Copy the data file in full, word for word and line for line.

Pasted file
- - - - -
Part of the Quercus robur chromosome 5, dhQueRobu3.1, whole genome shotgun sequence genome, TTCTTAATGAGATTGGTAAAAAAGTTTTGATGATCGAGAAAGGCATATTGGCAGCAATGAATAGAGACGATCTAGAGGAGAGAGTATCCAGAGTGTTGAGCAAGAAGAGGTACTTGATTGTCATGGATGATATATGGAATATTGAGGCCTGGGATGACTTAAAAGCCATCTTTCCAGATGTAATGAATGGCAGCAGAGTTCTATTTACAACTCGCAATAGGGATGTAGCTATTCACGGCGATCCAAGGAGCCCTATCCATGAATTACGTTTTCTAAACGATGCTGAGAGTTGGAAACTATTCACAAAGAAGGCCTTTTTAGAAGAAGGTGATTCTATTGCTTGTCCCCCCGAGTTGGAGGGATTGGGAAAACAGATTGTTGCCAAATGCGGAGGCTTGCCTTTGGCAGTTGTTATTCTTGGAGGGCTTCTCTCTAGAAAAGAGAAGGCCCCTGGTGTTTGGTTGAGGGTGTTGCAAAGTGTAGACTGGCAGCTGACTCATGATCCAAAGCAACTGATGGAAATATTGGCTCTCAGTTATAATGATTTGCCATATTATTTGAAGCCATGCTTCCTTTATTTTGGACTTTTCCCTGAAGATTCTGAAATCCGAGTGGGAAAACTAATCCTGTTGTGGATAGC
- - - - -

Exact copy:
Part of the Quercus robur chromosome 5, dhQueRobu3.1, whole genome shotgun sequence genome, TTCTTAATGAGATTGGTAAAAAAGTTTTGATGATCGAGAAAGGCATATTGGCAGCAATGAATAGAGACGATCTAGAGGAGAGAGTATCCAGAGTGTTGAGCAAGAAGAGGTACTTGATTGTCATGGATGATATATGGAATATTGAGGCCTGGGATGACTTAAAAGCCATCTTTCCAGATGTAATGAATGGCAGCAGAGTTCTATTTACAACTCGCAATAGGGATGTAGCTATTCACGGCGATCCAAGGAGCCCTATCCATGAATTACGTTTTCTAAACGATGCTGAGAGTTGGAAACTATTCACAAAGAAGGCCTTTTTAGAAGAAGGTGATTCTATTGCTTGTCCCCCCGAGTTGGAGGGATTGGGAAAACAGATTGTTGCCAAATGCGGAGGCTTGCCTTTGGCAGTTGTTATTCTTGGAGGGCTTCTCTCTAGAAAAGAGAAGGCCCCTGGTGTTTGGTTGAGGGTGTTGCAAAGTGTAGACTGGCAGCTGACTCATGATCCAAAGCAACTGATGGAAATATTGGCTCTCAGTTATAATGATTTGCCATATTATTTGAAGCCATGCTTCCTTTATTTTGGACTTTTCCCTGAAGATTCTGAAATCCGAGTGGGAAAACTAATCCTGTTGTGGATAGC